This chapter sets up the volume by introducing the current state of the historiography on the first British empire, in terms of the sometimes divisive debates about the ‘cultural turn’ and ‘new imperial history’. It highlights the ways in which scholars now seek to build upon such developments while also re-integrating different perspectives and themes, from political economy to religion, law and geography, as well as the interrelationship between policy making in the metropole and policy formation and implementation across the empire. It then demonstrates how the various chapters fit within, but also move beyond, recent scholarship, in order to highlight the wider contribution that the volume makes.
This essay examines how England’s medieval parliamentary history – from Henry III to Henry IV – was deployed for polemical purposes in the months surrounding the outbreak of the Civil Wars. In particular, the aim is to both acknowledge and move beyond the ‘baronial context’ of the English Civil Wars, in which reflections on medieval history were used to justify a form of ‘parliamentarian’ rhetoric that afforded the peerage a decisive role. By examining a range of neglected popular pamphlets that appeared in print during the months leading up to conflict, the essay demonstrates instead how evidence relating to the fourteenth century began to be used to reflect on parliamentary power and on the House of Commons, and to discuss the possibility of deposing and executing ‘unprofitable’ kings and of electing and binding their successors. Attention is drawn to an important shift in parliamentarian rhetoric regarding the king and parliament. It is argued that the treatment of medieval parliaments reveals incipient political radicalism in the opening weeks and months of the Civil Wars.
Richard Culmer – the famous Canterbury iconoclast – shares certain characteristics with the well-known Presbyterian preacher from the civil wars, Thomas Edwards. Both were controversial ministers, and both became involved in the world of print culture and pamphleteering. With both men, however, there has always been a danger that the printed pamphlets are studied in order to reconstruct their lives and ideas, or the beliefs and activities of those that they studied, in ways which left unanswered questions about the role that print played within their careers, and the ways in which they thought about its uses. Of course, pioneering work by Ann Hughes has helped to revolutionise our understanding of the print revolution, and the innovative ways in which Edwards appropriated print as part of mobilisation strategies. This piece revisits the texts produced by and about both Richard Culmer and his son, in order to deepen our understanding of the nature, practices and role of polemic during the civil wars and interregnum, not least in relation to the ways in which pamphlets deployed evidence in order to mould reputations, and did so in ways that might be thought to have resonated – perhaps in different ways – both nationally and in the locality.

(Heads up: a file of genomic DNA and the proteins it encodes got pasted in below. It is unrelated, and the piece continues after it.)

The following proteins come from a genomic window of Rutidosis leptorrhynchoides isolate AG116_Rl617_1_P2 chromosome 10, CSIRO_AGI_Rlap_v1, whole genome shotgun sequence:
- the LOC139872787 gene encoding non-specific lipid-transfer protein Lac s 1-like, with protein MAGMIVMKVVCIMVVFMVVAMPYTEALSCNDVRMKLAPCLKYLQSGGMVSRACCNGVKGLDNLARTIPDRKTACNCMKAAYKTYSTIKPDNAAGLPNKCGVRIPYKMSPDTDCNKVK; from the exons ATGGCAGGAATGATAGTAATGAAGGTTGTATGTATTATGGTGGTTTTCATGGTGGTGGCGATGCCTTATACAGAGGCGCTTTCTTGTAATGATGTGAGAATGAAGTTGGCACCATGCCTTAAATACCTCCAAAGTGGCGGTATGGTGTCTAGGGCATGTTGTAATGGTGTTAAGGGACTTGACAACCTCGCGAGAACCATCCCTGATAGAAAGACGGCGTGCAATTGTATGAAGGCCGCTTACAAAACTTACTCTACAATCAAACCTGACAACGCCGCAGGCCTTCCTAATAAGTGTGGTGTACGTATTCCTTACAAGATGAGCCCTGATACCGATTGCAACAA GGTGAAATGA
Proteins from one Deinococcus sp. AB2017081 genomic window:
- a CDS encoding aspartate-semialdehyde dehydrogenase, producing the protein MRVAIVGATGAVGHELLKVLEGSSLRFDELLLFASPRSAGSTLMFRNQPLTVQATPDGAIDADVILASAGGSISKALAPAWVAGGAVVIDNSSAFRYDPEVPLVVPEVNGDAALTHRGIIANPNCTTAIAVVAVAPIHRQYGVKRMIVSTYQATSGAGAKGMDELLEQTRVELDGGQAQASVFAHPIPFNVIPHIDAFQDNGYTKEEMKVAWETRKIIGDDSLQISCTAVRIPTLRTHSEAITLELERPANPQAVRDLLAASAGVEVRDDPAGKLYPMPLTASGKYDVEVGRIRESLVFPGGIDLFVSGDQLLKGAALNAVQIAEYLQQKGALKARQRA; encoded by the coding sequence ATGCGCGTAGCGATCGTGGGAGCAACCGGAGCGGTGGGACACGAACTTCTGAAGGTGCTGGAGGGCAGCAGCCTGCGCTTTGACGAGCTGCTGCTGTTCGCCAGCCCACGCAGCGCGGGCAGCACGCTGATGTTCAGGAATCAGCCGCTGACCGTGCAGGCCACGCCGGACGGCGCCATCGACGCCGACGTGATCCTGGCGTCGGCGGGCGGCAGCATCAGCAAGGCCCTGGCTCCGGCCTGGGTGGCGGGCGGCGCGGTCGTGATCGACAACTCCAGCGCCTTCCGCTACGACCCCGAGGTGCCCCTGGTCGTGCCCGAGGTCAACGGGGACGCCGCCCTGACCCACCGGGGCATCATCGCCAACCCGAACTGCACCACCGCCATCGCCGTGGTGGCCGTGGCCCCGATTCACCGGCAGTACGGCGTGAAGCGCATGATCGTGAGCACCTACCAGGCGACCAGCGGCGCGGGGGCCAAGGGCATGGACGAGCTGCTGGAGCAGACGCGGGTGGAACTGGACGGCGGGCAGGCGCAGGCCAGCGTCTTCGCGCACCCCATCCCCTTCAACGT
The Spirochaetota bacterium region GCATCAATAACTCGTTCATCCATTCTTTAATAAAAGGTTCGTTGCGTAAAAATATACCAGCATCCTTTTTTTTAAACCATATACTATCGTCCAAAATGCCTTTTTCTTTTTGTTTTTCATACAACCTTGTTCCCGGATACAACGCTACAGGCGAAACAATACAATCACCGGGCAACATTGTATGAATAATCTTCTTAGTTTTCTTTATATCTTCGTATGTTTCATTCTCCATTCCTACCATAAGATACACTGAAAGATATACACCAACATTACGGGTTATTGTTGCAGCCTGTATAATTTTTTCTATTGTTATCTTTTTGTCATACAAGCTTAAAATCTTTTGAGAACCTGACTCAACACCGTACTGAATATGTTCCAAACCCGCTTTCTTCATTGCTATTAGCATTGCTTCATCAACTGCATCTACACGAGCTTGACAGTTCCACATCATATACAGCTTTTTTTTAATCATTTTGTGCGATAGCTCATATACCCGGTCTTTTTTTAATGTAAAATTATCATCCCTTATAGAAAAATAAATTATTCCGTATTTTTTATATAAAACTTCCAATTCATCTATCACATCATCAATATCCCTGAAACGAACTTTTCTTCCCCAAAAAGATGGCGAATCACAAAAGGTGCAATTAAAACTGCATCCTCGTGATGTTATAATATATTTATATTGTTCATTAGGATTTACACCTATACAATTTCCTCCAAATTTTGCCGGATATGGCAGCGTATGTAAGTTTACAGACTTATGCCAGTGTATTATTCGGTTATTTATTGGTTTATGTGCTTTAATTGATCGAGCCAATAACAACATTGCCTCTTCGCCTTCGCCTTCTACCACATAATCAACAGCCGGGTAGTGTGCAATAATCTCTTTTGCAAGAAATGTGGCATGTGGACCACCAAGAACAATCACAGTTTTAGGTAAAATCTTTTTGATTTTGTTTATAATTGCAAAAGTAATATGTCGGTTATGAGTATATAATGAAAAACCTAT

This collection of essays is set up to explore the dynamics of local/national political culture in seventeenth-century Britain, with particular reference to political communication. It examines the degree to which connections were forged between politics in London, Whitehall and Westminster, and politics in the localities, and the patterns and processes that can be recovered. The fundamental goal is to foster a dialogue between two prominent strands within recent historiography, and between the work of social and political historians of the early modern period. Chapters by leading historians of Stuart Britain examine how the state worked to communicate with its people and how local communities, often far from the metropole, opened their own lines of communication with the centre. The volume then is not meant to be an exhaustive study of all forms of political communication but it nevertheless highlights a variety of ways this agenda can be addressed. At present there is ongoing work on subscriptional culture across the nation from petitioning to Protestation, loyal addresses, lobbying and litigation to name but a few. It is hoped that this volume will provide a reminder of the gains to be made by placing political communication at the heart of both social and political history and to provide an impetus for further scholarship.